Twenty years later, much research has gone into testing these ideas and much progress has been made. Cohort studies in diverse human populations have replicated the Hertfordshire associations. Other adult health outcomes have been linked to low birth weight, including mental illness, osteoporosis, and chronic kidney disease . Birth weight is now known to be related to functional and ‘human capital’ outcomes in adult life, including height, muscle strength, cognitive ability and educational attainment . Other early life exposures have shown associations with later health including, among others, maternal gestational diabetes (an example of fetal over-nutrition) , maternal smoking  and patterns of infant feeding . Interactions have been demonstrated, between genotype and birth weight, and between birth weight and childhood growth or social circumstances, in relation to later outcomes [13, 14]. Research in animals has ‘proved the principle’ that transient manipulation of the mother’s diet in pregnancy can induce diabetes, raised blood pressure, increased adiposity, and other effects in the adult offspring, some of which persist into the next generation . The new science of epigenetics has provided a mechanism by which early-life environmental stimuli could permanently alter gene expression within an individual and inter-generationally . Developmental Origins of Health and Disease (DOHaD) has now replaced Fetal Origins of Adult Disease (FOAD) to describe this field of science, in recognition of the fact that programming effects can occur, and are modified by, events beyond intra-uterine life and infancy. DOHaD has become a framework to link genetic, environmental and social effects on health throughout the lifecourse and inter-generationally.
The DOHaD hypothesis has been controversial from the start, and remains so. While it is generally accepted that early life exposures can have permanent effects, the size of these effects and their importance for human health are still hotly debated. Barker’s recommendation to improve the nutrition and health of girls and young women in order to prevent adult chronic disease in the next generation (some have called this ‘primordial prevention’) has had limited impact at policy level. In most populations, efforts to prevent cardiometabolic disease remain in the realm of ‘secondary prevention’ , principally targeting the overweight and middle aged. This is partly because the evidence for developmental origins of disease is still based mainly on observational data from cohort studies. Several groups of researchers have started to address this by setting up trials of nutritional and other interventions in pregnancy, and following up the children to study long-term health outcomes . However, most of these have follow-up only as far as childhood, and it will take many years before they produce definitive answers. It will take even longer to assess effects in the next generation. Hence the ‘quasi-experimental’ approach of studying the consequences of historic famines and other man-made catastrophes is attractive.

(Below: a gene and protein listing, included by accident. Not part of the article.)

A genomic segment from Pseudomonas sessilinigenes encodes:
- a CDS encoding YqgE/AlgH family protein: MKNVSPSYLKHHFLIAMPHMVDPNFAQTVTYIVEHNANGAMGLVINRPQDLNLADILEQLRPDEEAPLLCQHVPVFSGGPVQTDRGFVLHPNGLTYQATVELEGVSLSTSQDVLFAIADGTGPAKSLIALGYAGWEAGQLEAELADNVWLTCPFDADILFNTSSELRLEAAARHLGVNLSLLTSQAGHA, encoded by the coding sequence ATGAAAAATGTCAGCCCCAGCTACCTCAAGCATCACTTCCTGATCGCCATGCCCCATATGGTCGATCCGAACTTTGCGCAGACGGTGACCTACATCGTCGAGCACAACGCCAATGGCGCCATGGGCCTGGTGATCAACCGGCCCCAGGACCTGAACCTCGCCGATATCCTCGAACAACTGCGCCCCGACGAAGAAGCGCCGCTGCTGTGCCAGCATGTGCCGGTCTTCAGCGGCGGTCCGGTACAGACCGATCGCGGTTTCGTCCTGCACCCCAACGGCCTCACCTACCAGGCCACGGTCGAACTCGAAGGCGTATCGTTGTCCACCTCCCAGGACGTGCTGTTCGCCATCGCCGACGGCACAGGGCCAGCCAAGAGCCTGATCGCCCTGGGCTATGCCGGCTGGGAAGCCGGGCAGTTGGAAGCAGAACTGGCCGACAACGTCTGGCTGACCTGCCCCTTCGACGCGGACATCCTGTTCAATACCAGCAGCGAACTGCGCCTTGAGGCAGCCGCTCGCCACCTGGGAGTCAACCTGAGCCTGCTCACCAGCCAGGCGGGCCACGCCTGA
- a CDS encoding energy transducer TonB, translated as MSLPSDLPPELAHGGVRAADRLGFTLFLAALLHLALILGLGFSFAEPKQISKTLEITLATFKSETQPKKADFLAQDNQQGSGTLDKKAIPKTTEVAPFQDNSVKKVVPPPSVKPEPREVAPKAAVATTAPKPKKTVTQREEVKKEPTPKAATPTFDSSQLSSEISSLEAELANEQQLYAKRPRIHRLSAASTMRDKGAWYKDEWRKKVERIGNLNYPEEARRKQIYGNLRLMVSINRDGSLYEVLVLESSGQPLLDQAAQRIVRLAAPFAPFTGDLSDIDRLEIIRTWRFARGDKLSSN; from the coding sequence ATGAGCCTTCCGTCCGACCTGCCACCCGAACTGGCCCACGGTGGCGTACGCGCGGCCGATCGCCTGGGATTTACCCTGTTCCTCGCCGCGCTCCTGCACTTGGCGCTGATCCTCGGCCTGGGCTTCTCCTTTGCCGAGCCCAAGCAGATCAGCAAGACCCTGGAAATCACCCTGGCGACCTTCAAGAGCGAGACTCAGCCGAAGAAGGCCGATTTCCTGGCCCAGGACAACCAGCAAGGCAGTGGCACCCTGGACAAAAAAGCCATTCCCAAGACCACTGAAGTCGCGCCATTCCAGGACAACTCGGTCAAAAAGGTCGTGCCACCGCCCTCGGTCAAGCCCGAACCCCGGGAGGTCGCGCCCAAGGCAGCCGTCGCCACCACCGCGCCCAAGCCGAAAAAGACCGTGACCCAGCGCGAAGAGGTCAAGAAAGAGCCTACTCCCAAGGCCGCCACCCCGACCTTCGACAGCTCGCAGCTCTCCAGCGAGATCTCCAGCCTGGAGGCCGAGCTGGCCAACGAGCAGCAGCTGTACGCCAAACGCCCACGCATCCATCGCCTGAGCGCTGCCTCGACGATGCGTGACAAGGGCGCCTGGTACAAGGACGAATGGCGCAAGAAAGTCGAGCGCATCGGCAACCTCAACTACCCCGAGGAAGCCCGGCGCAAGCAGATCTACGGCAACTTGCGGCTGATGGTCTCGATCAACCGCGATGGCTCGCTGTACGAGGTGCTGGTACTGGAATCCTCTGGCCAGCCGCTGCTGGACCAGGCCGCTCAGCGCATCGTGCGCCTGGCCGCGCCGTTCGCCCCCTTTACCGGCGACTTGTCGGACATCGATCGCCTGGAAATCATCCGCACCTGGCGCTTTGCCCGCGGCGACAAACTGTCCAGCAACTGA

Keinan-Boker summarises the findings from a number of long-term follow-up studies of famine exposure in early life, from around the world. It is important to note others that have recently been published, such as a follow-up of the Nigerian (Biafran) famine of 1967-1970, which showed an increased risk of adult hypertension, impaired glucose tolerance and overweight in those exposed in utero or infancy . Studies on seasonal famines in The Gambia and Bangladesh are also relevant ; the Gambia study showed dramatically increased young adult mortality among people born in ‘the hungry season’ , while the Bangladesh study found no such effect. In the Gambia, no differences were found in blood pressure, plasma glucose and lipids, or other cardiovascular risk factors between people born in the ‘hungry’ or ‘harvest’ seasons . Several recent studies have examined famine exposure at older ages (childhood through to young adulthood) and have reported effects on diabetes and cardiovascular disease risk [21–23]. The best known famine studies are the Dutch Hunger Winter studies, which have produced over 80 publications on long-term health effects in the children of women who experienced severe famine during pregnancy [24, 25]. The circumstances of this famine were unusual, in that it affected a previously well-nourished population, for a short period of a few months, after which nutrition returned rapidly to normal, making it possible to explore the consequences of exposure during different trimesters of pregnancy. Amazingly, despite the privations, some hospitals managed to continue to record individual-level data, such as birth weight, throughout the famine. Two main research groups have studied the long-term effects, using slightly different exposure definitions and controls. There are several commonalities, and the studies suggest that effects depend on the timing of the famine in gestation. For example, both groups have reported dyslipidaemia and poorer perceived health or quality of life among men and women exposed to famine in early gestation, and an increased risk of type 2 diabetes with any in utero exposure, but minimal or no effects on adult mortality or cognitive function. However results in relation to coronary heart disease, hypertension, metabolic syndrome and mental disorders differ between studies. Both have examined effects in the subsequent generation (unexposed children of those exposed to famine in utero) and have shown persisting effects on size at birth [24, 25]. While famine studies have been valuable in providing general support for the developmental origins hypothesis, inconsistencies between studies have made firm conclusions about effects of specific periods of exposure impossible, and have limited their translational impact.